Repentance and the forgiveness of sins

Repentance and the forgiveness of sins

The first step towards a new and meaningful life.

30/05/20225 min

By ActiveChristianity

Repentance and the forgiveness of sins

5 min

Jesus taught His disciples that they should pray to God for forgiveness for things they had done wrong, and He made it clear that they will only be forgiven if they forgive others. They were to pray like this, “Forgive us the wrongs we have done, as we forgive the wrongs that others have done to us." (GNT.) You can read the whole prayer in Matthew 6:9-13.

Being truly sorry and willing to admit your sin

When you feel bad about things you have done or said wrongly, it is God who is working in you. Then you need to pray for forgiveness. Perhaps you realise that you have chosen the wrong path in your life and you wish you could do it over again. You understand that what you did was wrong. The apostle Peter once told people who realised they had done wrong, “Repent, then, and turn to God, so that he will forgive your sins.” Acts 3:19 (GNT).

What does it mean to repent? It means that you are truly sorry for the sin in your past, and that your goal is to never do these things again. It is making a decision to turn away from evil and to serve God. It is one of the things you need to do to receive the forgiveness of sins.

When you are truly sorry, you know that you need forgiveness from God and from people. The Bible says: “You will never succeed in life if you try to hide your sins.” Proverbs 28:13 (GNT). When you hide your sin and are not willing to admit it, you cannot be forgiven. Then you won’t be happy.

The apostle John writes, “If we admit that we have sinned, He will forgive us our sins. He will forgive every wrong thing we have done. He will make us pure.” 1 John 1:9 (NIRV). If you admit your sins and God forgives you and makes you pure, then you can really be happy!

Forgiveness is the starting point

Before Jesus lived on earth, the high priests offered a sacrifice once a year for all the sins of the people. People received forgiveness, but those sacrifices could not help them to stop sinning. The sacrifices didn’t have the power to take away the evil that is in human nature. That evil in their human nature is what caused them to sin. Therefore, they needed a sacrifice for their sins year after year.

Jesus died for the people; He gave His life as a sacrifice once and for all. (You can read more about this in the letter to the Hebrews, chapters 9 and 10.) After Jesus rose from the dead, receiving forgiveness became the starting point of something totally new, because Jesus had made it possible for us to stop sinning, to completely stop doing those things which we know are wrong.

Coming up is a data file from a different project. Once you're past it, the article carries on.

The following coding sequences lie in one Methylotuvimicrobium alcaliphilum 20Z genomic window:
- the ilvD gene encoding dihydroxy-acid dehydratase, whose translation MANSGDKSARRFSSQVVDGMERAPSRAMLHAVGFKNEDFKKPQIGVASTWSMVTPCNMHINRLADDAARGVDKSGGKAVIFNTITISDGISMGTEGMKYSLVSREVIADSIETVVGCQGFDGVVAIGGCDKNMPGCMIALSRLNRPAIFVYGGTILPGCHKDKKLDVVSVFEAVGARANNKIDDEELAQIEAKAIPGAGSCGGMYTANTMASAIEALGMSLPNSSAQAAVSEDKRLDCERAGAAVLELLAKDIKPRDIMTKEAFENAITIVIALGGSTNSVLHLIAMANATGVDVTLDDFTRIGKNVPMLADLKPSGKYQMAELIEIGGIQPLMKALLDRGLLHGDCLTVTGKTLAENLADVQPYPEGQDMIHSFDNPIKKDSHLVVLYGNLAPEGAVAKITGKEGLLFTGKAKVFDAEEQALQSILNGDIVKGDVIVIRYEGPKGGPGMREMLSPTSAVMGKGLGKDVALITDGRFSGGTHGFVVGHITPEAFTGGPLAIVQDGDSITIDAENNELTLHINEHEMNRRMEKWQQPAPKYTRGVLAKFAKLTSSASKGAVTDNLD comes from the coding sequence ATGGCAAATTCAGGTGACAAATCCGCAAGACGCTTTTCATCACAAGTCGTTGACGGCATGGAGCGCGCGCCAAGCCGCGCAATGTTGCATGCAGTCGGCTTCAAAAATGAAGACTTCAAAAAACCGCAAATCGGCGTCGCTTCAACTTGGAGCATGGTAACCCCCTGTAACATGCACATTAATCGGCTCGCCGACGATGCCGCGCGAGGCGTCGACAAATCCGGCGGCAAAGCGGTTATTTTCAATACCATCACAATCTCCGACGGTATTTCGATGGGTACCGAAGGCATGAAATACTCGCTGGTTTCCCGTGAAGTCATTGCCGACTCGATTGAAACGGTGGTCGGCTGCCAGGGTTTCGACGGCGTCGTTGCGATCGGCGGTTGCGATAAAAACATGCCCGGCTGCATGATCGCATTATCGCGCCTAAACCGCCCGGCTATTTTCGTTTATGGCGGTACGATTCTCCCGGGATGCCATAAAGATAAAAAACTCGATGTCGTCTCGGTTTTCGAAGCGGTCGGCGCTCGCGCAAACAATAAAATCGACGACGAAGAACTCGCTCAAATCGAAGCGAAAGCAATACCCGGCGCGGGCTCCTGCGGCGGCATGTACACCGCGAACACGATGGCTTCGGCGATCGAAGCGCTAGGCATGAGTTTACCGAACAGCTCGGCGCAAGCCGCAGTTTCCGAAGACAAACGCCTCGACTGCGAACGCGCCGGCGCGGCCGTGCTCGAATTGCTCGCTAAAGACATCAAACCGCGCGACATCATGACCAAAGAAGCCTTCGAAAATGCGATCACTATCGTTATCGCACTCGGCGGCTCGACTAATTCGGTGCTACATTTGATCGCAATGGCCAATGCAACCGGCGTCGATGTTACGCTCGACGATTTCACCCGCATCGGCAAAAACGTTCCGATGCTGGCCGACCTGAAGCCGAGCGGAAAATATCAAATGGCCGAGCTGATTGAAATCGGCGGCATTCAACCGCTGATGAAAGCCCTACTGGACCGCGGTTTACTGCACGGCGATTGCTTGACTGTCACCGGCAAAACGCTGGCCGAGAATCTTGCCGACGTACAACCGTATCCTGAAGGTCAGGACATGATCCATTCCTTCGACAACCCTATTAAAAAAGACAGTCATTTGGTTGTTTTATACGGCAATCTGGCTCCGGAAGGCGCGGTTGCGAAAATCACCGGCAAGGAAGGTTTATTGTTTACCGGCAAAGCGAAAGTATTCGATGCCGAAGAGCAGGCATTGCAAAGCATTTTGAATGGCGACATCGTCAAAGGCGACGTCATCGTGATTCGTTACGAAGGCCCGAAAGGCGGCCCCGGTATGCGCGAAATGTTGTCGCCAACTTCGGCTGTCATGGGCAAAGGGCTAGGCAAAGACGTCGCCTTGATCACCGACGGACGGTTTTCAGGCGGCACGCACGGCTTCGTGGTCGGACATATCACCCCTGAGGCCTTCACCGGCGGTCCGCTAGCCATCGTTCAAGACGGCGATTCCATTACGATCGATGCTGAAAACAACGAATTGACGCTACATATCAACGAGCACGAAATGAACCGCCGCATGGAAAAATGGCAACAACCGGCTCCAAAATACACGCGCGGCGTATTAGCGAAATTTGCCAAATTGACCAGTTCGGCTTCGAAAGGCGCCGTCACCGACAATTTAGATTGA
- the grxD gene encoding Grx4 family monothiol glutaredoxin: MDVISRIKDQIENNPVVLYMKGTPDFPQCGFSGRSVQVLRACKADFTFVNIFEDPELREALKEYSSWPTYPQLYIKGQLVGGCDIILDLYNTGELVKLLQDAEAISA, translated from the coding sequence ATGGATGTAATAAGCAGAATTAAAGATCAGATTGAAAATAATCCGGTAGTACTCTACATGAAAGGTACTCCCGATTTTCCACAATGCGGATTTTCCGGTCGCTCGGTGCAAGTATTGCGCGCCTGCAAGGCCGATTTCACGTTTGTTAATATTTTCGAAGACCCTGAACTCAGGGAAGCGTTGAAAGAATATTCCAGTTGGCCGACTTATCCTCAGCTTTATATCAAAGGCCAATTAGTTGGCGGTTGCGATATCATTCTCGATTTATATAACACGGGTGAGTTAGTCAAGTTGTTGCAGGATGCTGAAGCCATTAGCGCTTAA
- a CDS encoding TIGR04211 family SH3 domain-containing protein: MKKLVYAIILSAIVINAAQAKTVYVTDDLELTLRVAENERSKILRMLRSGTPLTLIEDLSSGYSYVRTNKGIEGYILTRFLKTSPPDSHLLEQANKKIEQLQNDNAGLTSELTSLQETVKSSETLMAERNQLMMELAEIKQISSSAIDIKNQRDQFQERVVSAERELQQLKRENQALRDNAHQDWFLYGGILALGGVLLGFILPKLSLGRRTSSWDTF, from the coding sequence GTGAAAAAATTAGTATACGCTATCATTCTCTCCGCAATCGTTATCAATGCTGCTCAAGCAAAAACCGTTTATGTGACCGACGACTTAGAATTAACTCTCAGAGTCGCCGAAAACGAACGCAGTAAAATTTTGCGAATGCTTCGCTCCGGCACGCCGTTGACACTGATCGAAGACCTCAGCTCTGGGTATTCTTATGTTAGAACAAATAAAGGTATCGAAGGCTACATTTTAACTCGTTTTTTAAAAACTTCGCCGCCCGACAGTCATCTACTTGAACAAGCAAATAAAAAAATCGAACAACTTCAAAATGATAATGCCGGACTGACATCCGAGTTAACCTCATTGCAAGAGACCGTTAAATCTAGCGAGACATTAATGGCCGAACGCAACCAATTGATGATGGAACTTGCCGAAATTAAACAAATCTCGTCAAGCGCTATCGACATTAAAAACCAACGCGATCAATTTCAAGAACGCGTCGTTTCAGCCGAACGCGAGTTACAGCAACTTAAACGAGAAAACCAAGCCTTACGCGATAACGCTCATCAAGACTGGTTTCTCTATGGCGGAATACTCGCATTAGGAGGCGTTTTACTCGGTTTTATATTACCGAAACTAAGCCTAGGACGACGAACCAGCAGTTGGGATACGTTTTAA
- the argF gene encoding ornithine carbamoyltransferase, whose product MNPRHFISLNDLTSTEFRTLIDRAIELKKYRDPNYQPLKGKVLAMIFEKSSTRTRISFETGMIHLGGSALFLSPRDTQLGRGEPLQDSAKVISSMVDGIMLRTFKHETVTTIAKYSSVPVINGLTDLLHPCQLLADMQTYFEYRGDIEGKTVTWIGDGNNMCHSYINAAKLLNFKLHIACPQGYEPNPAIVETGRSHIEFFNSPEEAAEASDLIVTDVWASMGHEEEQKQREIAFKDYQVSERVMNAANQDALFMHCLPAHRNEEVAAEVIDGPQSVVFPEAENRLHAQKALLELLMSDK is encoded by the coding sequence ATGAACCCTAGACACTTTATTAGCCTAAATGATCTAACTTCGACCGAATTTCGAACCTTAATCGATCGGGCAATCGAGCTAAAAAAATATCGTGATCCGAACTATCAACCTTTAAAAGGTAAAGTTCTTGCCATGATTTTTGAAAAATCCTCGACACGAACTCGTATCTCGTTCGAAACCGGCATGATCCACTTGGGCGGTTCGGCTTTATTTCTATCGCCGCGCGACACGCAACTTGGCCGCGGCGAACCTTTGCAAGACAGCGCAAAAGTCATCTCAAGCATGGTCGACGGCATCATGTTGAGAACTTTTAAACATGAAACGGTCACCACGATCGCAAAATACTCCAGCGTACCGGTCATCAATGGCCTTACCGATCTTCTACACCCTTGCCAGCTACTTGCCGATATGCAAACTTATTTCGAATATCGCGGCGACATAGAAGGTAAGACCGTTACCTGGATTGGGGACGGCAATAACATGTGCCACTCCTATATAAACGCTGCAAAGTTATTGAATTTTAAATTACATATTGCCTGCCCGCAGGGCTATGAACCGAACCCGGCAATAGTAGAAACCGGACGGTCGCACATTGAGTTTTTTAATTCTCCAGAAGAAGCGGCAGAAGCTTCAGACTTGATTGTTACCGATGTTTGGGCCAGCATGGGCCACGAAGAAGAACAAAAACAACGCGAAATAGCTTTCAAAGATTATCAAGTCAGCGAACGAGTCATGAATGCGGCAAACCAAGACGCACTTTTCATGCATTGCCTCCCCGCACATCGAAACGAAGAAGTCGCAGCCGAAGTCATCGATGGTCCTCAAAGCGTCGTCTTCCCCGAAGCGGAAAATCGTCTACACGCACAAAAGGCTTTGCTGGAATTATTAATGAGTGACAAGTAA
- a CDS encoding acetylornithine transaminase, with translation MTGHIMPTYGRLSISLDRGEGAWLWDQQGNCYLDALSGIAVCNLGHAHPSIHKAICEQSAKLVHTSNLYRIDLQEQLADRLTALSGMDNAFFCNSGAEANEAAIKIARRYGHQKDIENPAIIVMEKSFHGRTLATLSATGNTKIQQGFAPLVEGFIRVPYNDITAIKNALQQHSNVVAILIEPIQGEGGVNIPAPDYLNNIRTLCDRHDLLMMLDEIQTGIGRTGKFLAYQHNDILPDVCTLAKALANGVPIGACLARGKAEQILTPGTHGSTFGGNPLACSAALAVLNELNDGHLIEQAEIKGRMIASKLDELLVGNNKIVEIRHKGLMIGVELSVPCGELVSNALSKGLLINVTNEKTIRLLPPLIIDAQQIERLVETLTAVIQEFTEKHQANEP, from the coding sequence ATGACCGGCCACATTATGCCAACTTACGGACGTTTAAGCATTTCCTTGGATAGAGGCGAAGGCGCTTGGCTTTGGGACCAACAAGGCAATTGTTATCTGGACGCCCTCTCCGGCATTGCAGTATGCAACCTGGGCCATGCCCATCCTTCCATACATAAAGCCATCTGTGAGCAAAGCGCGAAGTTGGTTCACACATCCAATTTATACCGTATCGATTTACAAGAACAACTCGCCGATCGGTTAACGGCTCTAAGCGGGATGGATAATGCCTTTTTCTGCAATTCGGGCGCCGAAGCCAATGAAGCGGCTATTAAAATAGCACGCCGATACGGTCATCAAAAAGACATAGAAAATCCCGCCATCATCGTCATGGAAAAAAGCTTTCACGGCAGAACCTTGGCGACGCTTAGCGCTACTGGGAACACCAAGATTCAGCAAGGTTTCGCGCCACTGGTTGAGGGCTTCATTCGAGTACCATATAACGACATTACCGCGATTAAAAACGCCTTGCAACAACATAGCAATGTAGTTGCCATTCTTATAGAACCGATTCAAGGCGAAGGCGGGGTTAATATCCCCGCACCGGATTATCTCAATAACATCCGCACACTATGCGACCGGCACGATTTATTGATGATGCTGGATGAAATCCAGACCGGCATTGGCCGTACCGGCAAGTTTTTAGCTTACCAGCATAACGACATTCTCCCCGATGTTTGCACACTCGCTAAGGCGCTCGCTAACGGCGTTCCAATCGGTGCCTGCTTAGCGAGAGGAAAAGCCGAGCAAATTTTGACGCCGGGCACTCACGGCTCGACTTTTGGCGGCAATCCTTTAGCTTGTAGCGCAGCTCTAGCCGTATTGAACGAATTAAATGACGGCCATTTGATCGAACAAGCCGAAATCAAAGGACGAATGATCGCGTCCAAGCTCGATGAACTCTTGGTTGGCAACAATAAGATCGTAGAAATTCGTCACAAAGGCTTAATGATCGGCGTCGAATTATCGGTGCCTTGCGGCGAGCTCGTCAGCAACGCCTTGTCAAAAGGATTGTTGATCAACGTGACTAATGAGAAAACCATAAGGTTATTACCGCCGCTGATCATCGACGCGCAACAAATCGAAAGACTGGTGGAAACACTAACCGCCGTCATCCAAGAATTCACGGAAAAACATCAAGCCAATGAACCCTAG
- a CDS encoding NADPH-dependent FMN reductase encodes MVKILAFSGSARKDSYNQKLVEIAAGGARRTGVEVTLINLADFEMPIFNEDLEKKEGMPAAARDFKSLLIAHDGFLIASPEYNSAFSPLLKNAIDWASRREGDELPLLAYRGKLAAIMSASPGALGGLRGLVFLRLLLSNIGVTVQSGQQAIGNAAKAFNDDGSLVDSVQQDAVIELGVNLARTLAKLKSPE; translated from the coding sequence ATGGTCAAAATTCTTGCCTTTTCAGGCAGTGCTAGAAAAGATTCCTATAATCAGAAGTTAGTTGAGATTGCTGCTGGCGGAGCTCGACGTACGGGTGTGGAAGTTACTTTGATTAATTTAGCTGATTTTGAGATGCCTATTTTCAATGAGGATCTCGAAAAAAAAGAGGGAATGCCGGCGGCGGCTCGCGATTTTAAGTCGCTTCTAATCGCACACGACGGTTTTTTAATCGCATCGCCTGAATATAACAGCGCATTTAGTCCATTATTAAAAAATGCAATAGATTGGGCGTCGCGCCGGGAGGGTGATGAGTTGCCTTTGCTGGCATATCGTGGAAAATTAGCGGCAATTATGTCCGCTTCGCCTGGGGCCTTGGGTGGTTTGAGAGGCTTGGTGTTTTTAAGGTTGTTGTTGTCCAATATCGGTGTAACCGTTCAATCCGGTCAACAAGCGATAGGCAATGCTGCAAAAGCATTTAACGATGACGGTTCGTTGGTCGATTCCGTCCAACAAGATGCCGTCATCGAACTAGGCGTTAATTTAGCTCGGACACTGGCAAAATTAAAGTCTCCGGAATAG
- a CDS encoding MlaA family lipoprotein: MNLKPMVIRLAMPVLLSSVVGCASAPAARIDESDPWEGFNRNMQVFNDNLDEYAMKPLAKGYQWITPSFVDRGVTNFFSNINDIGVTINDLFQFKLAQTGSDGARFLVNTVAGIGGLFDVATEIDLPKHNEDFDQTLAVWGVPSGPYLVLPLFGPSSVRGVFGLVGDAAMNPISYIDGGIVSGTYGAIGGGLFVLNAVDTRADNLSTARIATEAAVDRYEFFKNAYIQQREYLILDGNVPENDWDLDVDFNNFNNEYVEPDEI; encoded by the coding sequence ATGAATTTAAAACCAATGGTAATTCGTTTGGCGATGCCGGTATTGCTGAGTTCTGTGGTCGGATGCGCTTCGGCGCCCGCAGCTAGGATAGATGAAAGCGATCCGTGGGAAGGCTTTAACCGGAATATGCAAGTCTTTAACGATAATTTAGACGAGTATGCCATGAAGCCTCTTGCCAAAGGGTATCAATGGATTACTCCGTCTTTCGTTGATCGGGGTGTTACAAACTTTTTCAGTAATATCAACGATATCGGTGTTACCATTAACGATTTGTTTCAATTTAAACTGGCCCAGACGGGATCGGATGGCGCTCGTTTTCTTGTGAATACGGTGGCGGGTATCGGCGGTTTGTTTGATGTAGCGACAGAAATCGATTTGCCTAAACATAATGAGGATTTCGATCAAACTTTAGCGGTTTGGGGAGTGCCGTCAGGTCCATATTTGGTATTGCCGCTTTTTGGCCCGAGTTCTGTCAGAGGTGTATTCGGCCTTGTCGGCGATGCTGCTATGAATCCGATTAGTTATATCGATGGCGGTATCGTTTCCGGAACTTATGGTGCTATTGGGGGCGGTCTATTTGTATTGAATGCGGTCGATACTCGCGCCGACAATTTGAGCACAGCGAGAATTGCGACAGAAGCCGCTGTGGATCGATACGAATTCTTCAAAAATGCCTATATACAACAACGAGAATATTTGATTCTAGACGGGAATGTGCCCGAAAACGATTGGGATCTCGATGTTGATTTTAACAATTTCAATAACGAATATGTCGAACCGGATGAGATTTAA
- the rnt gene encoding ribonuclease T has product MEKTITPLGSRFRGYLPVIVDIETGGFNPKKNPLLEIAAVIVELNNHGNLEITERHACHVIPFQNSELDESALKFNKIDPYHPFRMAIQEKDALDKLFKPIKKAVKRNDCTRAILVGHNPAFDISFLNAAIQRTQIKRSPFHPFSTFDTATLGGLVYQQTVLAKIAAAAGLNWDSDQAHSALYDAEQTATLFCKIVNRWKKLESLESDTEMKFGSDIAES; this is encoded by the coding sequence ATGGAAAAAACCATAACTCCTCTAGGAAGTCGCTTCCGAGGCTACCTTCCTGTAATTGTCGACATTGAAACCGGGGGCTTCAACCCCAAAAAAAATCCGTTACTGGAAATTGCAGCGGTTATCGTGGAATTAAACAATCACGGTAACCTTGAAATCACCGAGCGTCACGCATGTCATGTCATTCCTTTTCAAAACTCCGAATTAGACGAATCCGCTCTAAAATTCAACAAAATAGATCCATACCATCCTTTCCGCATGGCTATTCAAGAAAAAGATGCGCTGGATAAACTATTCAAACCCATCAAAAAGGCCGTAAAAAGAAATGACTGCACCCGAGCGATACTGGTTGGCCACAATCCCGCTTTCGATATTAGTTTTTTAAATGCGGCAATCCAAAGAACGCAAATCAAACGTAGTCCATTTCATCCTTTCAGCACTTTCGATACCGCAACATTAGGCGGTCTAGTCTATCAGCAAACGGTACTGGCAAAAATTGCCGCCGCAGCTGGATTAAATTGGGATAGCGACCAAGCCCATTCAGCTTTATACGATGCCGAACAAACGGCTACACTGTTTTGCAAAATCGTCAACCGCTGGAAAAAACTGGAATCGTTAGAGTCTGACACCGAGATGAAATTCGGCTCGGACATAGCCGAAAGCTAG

When you go to God and ask for forgiveness, you are freed from guilt because Jesus took the blame upon Himself. Therefore, you can confidently ask for forgiveness for the sins you have done, and you will experience that God “will cast all our sins into the depths of the sea,” as it is written in Micah 7:19.

God wants to show His love for you by giving you the opportunity to forget everything in the past and make a new, clean start. He will give you a new attitude of mind, a mind that wants to stop sinning and follow Him. And He has given us His Holy Spirit to give us power to say No to all the evil that comes up from our sinful nature, every day, and do the good instead.

The new life

As you live in this way day after day, you become more and more thankful. You start thinking differently! You no longer blame others for your difficulties. If you were unrighteous in the past, you now want to be righteous. You want to do God’s will. You want to do what is best for others. This is because you have received a new mind, and having this mind leads to a joy that others start to notice.

Something is growing within you - God is helping you to you become “a new creation”! (Galatians 6:15.) Now your life has become truly meaningful and interesting!

This post is also available in

This article is based on an article by Kari Sundmark originally published on and has been adapted with permission for use on this website.